Hidcote seems to thrive on neglect. I have it growing on a hill that has seen very little water this summer and the plants are doing fine. They flower early in the year and then I cut them back and they often come out with a second bloom. The smell is heavenly and for little work these plants give so much.


On Nov 17, 2006, Marilynbeth from Hebron, KY wrote:

Love to keep adding different Lavenders to my garden and this is new to me this year (I found it locally.).

The flowers and foliage both look beautiful! Have it, as all my Lavenders are, in sandy, lean and very well drained soil with pea gravel on top.


On Jul 25, 2006, renatelynne from Boerne new zone 30, TX (Zone 8b) wrote:

Love the flowers. Love the fact that you don't have to water much. Butterflies love it. Only problem is it can get a bit leggy if you don't trim it back every year.


On May 16, 2006, collincountytx from Dallas, TX (Zone 8a) wrote:

My family is originally from England where there are fields and fields of lavender. I was hesitant to plant lavender in Texas (not quite as damp and overcast as England). The four hidcote in my yard are south facing in full, dry sun. I have been pleasantly surprised as to how well they have thrived. I recommned cutting them down by a third after the last blooms in late fall. Plants may look grayish and unhealthy over the winter and well into spring. When the nighttime temperatures reach about 60 degrees, the lavender starts blooming again. A beautiful, striking plant; also very popular with the bees.


On Jan 27, 2006, Gabrielle from (Zone 5a) wrote:

I planted this from seed last year and it is still establishing itself, but doing well. I have read that it is best to prune after growth is established in spring, and in a dome shape. Stratification and light aid germination of seeds; they are slow to germinate. Blooms June - November in my garden.


On Sep 21, 2004, Lavenderlady from Buhl, ID wrote:

Hidcote lavender should NOT be grown by seeds. Propagation is the only good method for obtaining the exact same plant. ALL lavender that can be grown by seeds will mutate except for 'Lady' and 'Munstead.'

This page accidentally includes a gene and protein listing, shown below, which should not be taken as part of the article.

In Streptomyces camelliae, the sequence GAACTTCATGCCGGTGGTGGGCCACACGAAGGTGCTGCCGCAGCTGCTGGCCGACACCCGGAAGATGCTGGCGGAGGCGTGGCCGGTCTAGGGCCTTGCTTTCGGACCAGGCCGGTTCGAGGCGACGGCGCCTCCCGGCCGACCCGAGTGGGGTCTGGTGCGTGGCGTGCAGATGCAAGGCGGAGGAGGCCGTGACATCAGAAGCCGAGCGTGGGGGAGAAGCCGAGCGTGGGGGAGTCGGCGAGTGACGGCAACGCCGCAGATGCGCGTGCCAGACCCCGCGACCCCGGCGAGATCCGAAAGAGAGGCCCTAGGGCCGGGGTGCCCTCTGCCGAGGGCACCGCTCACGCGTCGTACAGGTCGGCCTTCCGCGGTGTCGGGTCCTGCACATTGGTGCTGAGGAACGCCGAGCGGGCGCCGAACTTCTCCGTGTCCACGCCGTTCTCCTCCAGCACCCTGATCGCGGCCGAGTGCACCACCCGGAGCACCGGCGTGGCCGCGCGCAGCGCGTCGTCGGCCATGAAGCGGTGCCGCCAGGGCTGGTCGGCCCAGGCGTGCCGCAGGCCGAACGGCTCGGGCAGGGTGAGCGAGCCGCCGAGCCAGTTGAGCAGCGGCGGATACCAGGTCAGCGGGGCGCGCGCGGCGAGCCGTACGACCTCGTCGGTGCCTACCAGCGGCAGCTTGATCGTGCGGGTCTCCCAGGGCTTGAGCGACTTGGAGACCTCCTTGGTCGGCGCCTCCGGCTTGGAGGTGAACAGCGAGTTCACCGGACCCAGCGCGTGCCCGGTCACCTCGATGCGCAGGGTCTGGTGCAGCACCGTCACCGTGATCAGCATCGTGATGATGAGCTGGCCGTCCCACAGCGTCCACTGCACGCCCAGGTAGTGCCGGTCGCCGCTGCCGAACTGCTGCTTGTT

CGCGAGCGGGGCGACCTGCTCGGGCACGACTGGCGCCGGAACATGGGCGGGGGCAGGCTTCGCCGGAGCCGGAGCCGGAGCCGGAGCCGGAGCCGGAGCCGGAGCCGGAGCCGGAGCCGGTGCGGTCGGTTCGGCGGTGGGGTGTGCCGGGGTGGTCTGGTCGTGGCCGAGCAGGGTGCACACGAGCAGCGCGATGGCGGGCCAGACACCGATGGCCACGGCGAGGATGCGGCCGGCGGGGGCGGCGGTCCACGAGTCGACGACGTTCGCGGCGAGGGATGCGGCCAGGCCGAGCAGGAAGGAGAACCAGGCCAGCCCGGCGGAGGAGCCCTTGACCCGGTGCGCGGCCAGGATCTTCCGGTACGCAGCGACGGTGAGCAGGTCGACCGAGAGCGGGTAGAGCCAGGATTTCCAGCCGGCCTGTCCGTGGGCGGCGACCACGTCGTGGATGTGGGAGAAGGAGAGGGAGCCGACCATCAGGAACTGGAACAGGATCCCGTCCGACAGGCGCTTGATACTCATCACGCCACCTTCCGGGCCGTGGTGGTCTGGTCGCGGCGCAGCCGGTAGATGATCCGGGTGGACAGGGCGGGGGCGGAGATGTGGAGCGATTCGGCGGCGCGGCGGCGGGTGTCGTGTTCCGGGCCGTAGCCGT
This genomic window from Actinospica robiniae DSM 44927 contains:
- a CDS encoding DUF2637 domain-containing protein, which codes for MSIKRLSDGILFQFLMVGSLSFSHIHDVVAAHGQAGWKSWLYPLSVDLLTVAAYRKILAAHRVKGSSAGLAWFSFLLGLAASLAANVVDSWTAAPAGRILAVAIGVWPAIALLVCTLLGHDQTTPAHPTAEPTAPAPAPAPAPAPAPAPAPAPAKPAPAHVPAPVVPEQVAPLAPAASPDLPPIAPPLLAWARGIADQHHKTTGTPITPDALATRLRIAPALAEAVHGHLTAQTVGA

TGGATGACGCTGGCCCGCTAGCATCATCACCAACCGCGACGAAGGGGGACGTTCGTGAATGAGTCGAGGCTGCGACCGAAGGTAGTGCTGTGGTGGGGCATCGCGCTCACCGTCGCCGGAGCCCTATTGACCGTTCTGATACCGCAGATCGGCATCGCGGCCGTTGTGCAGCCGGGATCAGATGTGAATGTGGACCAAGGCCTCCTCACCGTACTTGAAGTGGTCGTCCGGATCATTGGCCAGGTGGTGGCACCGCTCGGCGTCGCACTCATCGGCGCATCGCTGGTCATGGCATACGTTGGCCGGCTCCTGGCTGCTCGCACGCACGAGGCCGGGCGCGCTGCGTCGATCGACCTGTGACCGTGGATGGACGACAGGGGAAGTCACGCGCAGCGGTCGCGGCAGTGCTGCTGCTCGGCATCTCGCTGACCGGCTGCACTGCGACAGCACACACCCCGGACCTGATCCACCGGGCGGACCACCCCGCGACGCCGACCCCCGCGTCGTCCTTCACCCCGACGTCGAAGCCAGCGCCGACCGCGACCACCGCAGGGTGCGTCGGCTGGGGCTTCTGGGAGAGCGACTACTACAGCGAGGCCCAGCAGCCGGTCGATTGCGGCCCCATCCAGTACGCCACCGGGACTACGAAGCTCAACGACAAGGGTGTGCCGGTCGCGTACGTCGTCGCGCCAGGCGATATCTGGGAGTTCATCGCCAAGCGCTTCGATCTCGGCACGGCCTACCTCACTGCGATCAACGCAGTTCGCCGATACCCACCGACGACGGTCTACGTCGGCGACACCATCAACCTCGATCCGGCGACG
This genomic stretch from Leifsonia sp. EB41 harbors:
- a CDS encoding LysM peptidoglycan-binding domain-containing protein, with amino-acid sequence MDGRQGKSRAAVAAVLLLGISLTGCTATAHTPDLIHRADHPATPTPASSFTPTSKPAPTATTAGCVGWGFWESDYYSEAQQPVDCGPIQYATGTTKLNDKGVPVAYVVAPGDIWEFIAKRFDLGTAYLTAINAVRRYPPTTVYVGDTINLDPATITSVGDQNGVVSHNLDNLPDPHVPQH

Lavender requires hot, dry, rocky, sandy, soil with no fertilizer. In other words poor soil. I lost lots of plants in a very rich area. I had the soil tested to find out it was too high in manure. (Previous owners) so I planted strawberry and sunflowers for the next two seasons to help leach the manure out.

'Hidcote' is great for drying as it keeps it wonderful blue color after drying. It is also great to cook with as it has a light delicate taste. The flowers look like little blueberrys just ready to burst forth. I love the fact that it doesn't get too big... read more


On Jan 21, 2003, lupinelover from Grove City, OH (Zone 6a) wrote:

Hidcote doesn't sulk when planted in rich soil the way some other varieties will. It can be grown in mostly shade, although it will not flower well. As with all other named varieties, it does not come true from seed.


On Nov 28, 2002, jkom51 from Oakland, CA (Zone 9b) wrote:

Lavenders can be easy or temperamental. I have had little luck with 'Munstead' but good luck with the purple 'Hidcote'. In zone 9 coastal Nor. CA it blooms for months. In second and later years cut back in late fall to renew plants. Although very xeric, my 'Hidcotes' have taken watering (they are in a mixed bed) far better than the 'Munstead', which rotted quickly.